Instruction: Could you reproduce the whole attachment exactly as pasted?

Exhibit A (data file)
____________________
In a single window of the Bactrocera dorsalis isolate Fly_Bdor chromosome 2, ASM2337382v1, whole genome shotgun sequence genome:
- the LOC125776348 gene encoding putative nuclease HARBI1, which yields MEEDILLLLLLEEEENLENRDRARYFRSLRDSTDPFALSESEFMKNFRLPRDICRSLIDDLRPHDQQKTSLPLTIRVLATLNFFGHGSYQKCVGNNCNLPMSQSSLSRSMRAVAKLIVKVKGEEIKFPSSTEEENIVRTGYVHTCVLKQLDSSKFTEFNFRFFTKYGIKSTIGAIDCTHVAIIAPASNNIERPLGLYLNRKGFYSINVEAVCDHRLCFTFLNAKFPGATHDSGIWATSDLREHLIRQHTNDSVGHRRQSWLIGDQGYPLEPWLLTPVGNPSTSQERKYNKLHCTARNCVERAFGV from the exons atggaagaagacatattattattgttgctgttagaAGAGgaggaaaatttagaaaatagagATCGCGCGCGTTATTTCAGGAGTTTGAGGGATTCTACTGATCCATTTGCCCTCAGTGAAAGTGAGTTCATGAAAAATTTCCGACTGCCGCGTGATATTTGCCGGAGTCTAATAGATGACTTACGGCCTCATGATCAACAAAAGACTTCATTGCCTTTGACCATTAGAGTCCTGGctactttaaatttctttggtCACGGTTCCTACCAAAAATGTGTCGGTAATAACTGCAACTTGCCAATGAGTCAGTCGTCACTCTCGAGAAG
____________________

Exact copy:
In a single window of the Bactrocera dorsalis isolate Fly_Bdor chromosome 2, ASM2337382v1, whole genome shotgun sequence genome:
- the LOC125776348 gene encoding putative nuclease HARBI1, which yields MEEDILLLLLLEEEENLENRDRARYFRSLRDSTDPFALSESEFMKNFRLPRDICRSLIDDLRPHDQQKTSLPLTIRVLATLNFFGHGSYQKCVGNNCNLPMSQSSLSRSMRAVAKLIVKVKGEEIKFPSSTEEENIVRTGYVHTCVLKQLDSSKFTEFNFRFFTKYGIKSTIGAIDCTHVAIIAPASNNIERPLGLYLNRKGFYSINVEAVCDHRLCFTFLNAKFPGATHDSGIWATSDLREHLIRQHTNDSVGHRRQSWLIGDQGYPLEPWLLTPVGNPSTSQERKYNKLHCTARNCVERAFGV from the exons atggaagaagacatattattattgttgctgttagaAGAGgaggaaaatttagaaaatagagATCGCGCGCGTTATTTCAGGAGTTTGAGGGATTCTACTGATCCATTTGCCCTCAGTGAAAGTGAGTTCATGAAAAATTTCCGACTGCCGCGTGATATTTGCCGGAGTCTAATAGATGACTTACGGCCTCATGATCAACAAAAGACTTCATTGCCTTTGACCATTAGAGTCCTGGctactttaaatttctttggtCACGGTTCCTACCAAAAATGTGTCGGTAATAACTGCAACTTGCCAATGAGTCAGTCGTCACTCTCGAGAAG